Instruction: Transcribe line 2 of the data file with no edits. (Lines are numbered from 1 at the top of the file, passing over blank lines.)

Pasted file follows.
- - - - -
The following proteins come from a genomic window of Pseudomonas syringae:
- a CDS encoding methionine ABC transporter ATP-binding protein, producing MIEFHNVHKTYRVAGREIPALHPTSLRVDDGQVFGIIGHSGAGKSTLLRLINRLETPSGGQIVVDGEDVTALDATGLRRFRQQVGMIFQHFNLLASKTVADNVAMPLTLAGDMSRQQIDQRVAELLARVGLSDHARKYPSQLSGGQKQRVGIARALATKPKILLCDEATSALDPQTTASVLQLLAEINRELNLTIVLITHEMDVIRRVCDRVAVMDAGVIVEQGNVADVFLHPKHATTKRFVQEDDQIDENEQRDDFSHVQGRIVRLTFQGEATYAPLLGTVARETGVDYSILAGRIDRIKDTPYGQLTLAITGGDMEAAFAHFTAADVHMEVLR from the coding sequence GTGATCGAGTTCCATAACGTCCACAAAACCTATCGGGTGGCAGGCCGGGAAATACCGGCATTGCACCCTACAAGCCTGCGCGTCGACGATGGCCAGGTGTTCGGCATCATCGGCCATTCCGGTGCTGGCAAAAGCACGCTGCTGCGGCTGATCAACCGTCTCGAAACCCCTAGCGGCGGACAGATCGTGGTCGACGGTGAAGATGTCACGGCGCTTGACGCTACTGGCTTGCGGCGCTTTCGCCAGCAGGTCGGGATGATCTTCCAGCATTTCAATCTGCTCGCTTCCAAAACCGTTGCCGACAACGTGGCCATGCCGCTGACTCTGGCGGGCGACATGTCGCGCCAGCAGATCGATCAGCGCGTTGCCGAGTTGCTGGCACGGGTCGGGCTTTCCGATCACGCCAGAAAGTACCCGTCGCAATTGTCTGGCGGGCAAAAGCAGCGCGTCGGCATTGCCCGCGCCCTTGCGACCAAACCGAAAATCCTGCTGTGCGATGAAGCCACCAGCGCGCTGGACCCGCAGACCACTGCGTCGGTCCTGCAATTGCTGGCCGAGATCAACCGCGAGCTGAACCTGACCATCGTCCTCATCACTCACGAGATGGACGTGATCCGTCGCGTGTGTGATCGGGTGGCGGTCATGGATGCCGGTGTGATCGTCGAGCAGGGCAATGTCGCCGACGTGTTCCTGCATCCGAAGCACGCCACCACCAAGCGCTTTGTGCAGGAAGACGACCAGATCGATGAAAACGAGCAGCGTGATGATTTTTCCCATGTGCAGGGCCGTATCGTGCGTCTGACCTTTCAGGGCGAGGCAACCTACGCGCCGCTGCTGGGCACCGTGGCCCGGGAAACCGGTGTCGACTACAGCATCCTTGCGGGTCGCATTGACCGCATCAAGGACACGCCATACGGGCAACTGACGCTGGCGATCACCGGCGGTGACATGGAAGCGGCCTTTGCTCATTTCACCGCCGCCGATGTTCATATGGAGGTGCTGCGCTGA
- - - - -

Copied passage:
- a CDS encoding methionine ABC transporter ATP-binding protein, producing MIEFHNVHKTYRVAGREIPALHPTSLRVDDGQVFGIIGHSGAGKSTLLRLINRLETPSGGQIVVDGEDVTALDATGLRRFRQQVGMIFQHFNLLASKTVADNVAMPLTLAGDMSRQQIDQRVAELLARVGLSDHARKYPSQLSGGQKQRVGIARALATKPKILLCDEATSALDPQTTASVLQLLAEINRELNLTIVLITHEMDVIRRVCDRVAVMDAGVIVEQGNVADVFLHPKHATTKRFVQEDDQIDENEQRDDFSHVQGRIVRLTFQGEATYAPLLGTVARETGVDYSILAGRIDRIKDTPYGQLTLAITGGDMEAAFAHFTAADVHMEVLR from the coding sequence GTGATCGAGTTCCATAACGTCCACAAAACCTATCGGGTGGCAGGCCGGGAAATACCGGCATTGCACCCTACAAGCCTGCGCGTCGACGATGGCCAGGTGTTCGGCATCATCGGCCATTCCGGTGCTGGCAAAAGCACGCTGCTGCGGCTGATCAACCGTCTCGAAACCCCTAGCGGCGGACAGATCGTGGTCGACGGTGAAGATGTCACGGCGCTTGACGCTACTGGCTTGCGGCGCTTTCGCCAGCAGGTCGGGATGATCTTCCAGCATTTCAATCTGCTCGCTTCCAAAACCGTTGCCGACAACGTGGCCATGCCGCTGACTCTGGCGGGCGACATGTCGCGCCAGCAGATCGATCAGCGCGTTGCCGAGTTGCTGGCACGGGTCGGGCTTTCCGATCACGCCAGAAAGTACCCGTCGCAATTGTCTGGCGGGCAAAAGCAGCGCGTCGGCATTGCCCGCGCCCTTGCGACCAAACCGAAAATCCTGCTGTGCGATGAAGCCACCAGCGCGCTGGACCCGCAGACCACTGCGTCGGTCCTGCAATTGCTGGCCGAGATCAACCGCGAGCTGAACCTGACCATCGTCCTCATCACTCACGAGATGGACGTGATCCGTCGCGTGTGTGATCGGGTGGCGGTCATGGATGCCGGTGTGATCGTCGAGCAGGGCAATGTCGCCGACGTGTTCCTGCATCCGAAGCACGCCACCACCAAGCGCTTTGTGCAGGAAGACGACCAGATCGATGAAAACGAGCAGCGTGATGATTTTTCCCATGTGCAGGGCCGTATCGTGCGTCTGACCTTTCAGGGCGAGGCAACCTACGCGCCGCTGCTGGGCACCGTGGCCCGGGAAACCGGTGTCGACTACAGCATCCTTGCGGGTCGCATTGACCGCATCAAGGACACGCCATACGGGCAACTGACGCTGGCGATCACCGGCGGTGACATGGAAGCGGCCTTTGCTCATTTCACCGCCGCCGATGTTCATATGGAGGTGCTGCGCTGA